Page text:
No, it's basically soldiers on the ground, doing their job. It's not a political piece, it's not a documentary. It's just a game about soldiers on the ground doing their job. In this case their job is to secure this valley.
When you are starting a new game, how much creative freedom do you have in the beginning? How much pressure do you have to clone an existing game?
Making any game, especially in a big company, there's going to be a balance between creativity and business. You have to know your audience, and know what you're going for, and go from there. I still think we have a lot of creative space. I think it's a back & forth, really. We'll come up with the ideas, we'll find what we think our audience wants. And that comes from feedback, from forums and from what we as gamers want to do.
Depending on how far we want to push it, we get some feedback from the other side, the business side of it. And usually we find a happy medium.
Creatively, how do you bring singleplayer and multiplayer together into a cohesive experience, given they're made by two different studios?
That's a really interesting question. Early on, we were using two different engines. We were using two different teams. We decided, rather than try to make this a seamless experience, just to embrace the differences, and say, "This is what this engine does, and this is what this team does particularly well." And really just focus on making that quality.
That said, we really tried to have the thematic carry between the two well. All the script and the way the guys talk, all that will be similar. The whole Tier 1 military theme is pervasive to the whole game, no matter what platform or engine.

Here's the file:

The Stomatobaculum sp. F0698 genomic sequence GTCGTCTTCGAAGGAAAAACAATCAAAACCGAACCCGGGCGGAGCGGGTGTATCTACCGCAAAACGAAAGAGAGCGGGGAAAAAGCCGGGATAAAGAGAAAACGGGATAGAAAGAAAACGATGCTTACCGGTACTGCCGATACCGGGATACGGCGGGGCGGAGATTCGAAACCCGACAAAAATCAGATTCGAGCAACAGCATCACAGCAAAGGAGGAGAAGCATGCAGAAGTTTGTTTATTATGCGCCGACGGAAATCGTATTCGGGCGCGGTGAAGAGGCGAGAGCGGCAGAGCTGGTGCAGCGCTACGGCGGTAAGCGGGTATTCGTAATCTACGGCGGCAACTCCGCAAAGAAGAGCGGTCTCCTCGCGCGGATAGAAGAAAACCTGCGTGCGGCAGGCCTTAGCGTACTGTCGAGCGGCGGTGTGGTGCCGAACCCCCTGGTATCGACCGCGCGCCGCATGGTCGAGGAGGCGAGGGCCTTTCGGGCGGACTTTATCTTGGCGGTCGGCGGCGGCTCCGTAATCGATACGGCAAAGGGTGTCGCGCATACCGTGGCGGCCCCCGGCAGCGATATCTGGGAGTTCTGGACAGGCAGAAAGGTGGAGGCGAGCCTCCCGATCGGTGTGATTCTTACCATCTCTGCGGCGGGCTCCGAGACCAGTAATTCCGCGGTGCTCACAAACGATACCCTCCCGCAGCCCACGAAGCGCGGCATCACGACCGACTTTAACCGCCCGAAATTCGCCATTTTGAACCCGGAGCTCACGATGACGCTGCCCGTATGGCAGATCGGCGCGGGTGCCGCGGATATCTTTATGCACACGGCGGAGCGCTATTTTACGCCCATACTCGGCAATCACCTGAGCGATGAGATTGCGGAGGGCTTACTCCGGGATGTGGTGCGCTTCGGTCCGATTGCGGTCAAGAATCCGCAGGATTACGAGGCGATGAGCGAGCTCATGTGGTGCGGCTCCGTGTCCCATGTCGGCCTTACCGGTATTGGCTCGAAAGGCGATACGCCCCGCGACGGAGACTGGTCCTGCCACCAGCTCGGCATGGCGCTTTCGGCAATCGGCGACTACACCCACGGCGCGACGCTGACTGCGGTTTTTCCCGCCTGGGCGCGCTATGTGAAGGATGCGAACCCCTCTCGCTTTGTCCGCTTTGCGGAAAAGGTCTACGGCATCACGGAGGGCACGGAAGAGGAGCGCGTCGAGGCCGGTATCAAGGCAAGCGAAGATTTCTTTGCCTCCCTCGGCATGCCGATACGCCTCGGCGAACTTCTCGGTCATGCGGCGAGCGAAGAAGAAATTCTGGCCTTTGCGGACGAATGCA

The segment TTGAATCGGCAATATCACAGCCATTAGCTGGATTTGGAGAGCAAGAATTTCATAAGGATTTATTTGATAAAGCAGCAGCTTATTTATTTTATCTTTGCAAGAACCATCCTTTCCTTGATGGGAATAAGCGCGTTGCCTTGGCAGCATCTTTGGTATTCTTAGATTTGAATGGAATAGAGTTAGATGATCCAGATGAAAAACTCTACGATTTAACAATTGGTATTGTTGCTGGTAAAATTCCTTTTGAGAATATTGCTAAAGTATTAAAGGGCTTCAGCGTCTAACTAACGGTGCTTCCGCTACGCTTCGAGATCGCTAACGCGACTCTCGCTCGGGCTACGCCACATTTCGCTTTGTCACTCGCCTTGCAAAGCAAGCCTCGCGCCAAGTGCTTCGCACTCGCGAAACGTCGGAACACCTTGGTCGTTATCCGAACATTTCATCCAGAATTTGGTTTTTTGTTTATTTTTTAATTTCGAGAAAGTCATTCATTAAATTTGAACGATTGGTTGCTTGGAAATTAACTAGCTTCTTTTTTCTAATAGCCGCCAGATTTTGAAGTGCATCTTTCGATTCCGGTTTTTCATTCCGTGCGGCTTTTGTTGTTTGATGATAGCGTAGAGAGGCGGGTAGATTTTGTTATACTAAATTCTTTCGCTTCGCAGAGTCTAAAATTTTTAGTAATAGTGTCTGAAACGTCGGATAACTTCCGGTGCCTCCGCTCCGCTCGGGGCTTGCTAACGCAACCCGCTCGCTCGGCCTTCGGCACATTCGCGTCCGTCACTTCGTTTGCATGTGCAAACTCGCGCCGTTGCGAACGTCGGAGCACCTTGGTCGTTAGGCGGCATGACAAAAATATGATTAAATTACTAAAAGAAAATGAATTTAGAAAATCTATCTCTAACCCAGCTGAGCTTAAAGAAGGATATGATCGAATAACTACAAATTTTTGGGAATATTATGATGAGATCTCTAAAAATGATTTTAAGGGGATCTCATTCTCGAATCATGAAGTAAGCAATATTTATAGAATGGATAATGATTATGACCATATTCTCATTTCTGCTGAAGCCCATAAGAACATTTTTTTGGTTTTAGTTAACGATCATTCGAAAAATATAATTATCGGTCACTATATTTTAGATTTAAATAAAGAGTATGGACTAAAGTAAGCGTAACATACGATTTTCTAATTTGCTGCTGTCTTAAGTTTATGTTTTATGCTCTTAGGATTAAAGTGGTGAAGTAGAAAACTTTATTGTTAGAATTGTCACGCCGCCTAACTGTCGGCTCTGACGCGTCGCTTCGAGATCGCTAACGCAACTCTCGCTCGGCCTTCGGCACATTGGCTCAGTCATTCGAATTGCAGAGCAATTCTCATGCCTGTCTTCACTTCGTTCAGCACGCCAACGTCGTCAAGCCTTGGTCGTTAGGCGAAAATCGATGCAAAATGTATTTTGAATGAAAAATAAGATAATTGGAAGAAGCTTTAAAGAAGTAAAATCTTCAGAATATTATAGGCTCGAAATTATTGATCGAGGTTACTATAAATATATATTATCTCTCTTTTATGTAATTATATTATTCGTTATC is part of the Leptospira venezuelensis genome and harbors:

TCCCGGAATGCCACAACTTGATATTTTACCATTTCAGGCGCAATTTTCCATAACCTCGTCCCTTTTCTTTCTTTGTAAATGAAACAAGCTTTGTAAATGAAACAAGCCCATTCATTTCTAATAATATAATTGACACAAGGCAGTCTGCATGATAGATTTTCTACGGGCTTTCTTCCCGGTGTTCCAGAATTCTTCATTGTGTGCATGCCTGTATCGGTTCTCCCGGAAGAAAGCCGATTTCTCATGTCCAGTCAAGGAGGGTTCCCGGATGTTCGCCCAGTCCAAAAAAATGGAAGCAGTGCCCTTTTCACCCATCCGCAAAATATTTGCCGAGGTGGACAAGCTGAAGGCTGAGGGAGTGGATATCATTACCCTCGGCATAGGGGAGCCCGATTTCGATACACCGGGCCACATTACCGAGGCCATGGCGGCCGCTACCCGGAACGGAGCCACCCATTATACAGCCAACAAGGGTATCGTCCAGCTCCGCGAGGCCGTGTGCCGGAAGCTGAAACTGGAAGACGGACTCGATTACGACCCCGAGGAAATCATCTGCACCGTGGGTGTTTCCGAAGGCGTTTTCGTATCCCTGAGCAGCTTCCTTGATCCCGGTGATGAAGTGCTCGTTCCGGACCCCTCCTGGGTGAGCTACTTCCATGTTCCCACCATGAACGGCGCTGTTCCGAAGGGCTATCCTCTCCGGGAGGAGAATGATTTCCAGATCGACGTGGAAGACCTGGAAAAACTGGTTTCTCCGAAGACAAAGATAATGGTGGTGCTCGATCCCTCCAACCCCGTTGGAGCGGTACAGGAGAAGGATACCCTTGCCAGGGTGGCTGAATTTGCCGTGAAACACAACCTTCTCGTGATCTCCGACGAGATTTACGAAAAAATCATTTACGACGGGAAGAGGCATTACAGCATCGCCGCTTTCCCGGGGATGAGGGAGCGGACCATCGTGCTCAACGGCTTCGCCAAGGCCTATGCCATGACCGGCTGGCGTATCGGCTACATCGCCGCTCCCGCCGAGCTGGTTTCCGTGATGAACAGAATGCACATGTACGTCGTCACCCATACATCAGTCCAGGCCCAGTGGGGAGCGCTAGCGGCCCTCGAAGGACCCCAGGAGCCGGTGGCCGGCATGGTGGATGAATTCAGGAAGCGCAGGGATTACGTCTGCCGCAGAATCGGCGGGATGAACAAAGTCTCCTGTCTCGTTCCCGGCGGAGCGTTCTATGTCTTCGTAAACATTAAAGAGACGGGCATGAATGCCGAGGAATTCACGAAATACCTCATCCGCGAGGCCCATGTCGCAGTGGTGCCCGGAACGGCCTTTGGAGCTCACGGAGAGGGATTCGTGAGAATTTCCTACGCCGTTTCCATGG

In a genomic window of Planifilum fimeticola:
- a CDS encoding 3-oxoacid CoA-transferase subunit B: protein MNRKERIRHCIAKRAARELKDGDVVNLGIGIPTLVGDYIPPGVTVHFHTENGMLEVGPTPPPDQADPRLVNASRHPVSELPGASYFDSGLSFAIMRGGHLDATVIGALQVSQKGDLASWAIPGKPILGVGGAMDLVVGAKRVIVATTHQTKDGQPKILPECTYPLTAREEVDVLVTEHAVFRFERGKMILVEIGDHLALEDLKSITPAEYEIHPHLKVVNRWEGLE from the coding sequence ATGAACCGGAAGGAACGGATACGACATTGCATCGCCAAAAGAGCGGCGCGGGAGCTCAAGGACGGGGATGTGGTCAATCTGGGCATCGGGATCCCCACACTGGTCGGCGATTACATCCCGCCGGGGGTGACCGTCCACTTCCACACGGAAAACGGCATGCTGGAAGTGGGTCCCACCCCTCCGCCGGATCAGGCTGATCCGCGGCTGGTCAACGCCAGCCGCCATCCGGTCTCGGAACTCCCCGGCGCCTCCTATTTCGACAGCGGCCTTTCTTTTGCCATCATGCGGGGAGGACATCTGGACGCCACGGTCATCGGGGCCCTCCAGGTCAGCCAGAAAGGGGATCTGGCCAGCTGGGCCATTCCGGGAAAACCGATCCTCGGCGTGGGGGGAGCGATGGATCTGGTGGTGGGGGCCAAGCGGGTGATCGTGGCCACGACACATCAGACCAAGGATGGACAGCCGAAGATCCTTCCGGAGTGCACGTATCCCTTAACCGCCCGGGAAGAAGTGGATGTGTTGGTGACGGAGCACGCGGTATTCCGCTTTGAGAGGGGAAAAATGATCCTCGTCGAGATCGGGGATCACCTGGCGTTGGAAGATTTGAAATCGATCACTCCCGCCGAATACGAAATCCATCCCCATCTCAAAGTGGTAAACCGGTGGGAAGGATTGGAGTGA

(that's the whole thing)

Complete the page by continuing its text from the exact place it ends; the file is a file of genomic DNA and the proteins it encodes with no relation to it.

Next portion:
The section of play we've just seen suggests how much you value audio in the experience.
We have the most amazing sound crew of any game I've ever worked on. There's a lot of really experienced guys. There's a lot of sublety in the game. As far as weapon shoots, we went and recorded everything from the weapon firing, to the shell falling to the ground.
We were recording way down range recording the whizz-byes, recording the bullets hitting the target. We were off in the distance recording to get the sound of distant gunfire. All of this to maximise the shoot.
And some subtle psychological things too, so when you're playing the game and you're firing and firing, and getting low on ammo, you'll notice a subtle difference in the sound of the way the weapon operates. Just with how the mechanics work. It's just enough to give you that mental cue of "Hey, I need to reload now."
Will opponents be able to hear that in multiplayer?
I'm not sure if that's pervasive as much in multiplayer as it is in the singleplayer.
Our thanks to Richard Farrelly!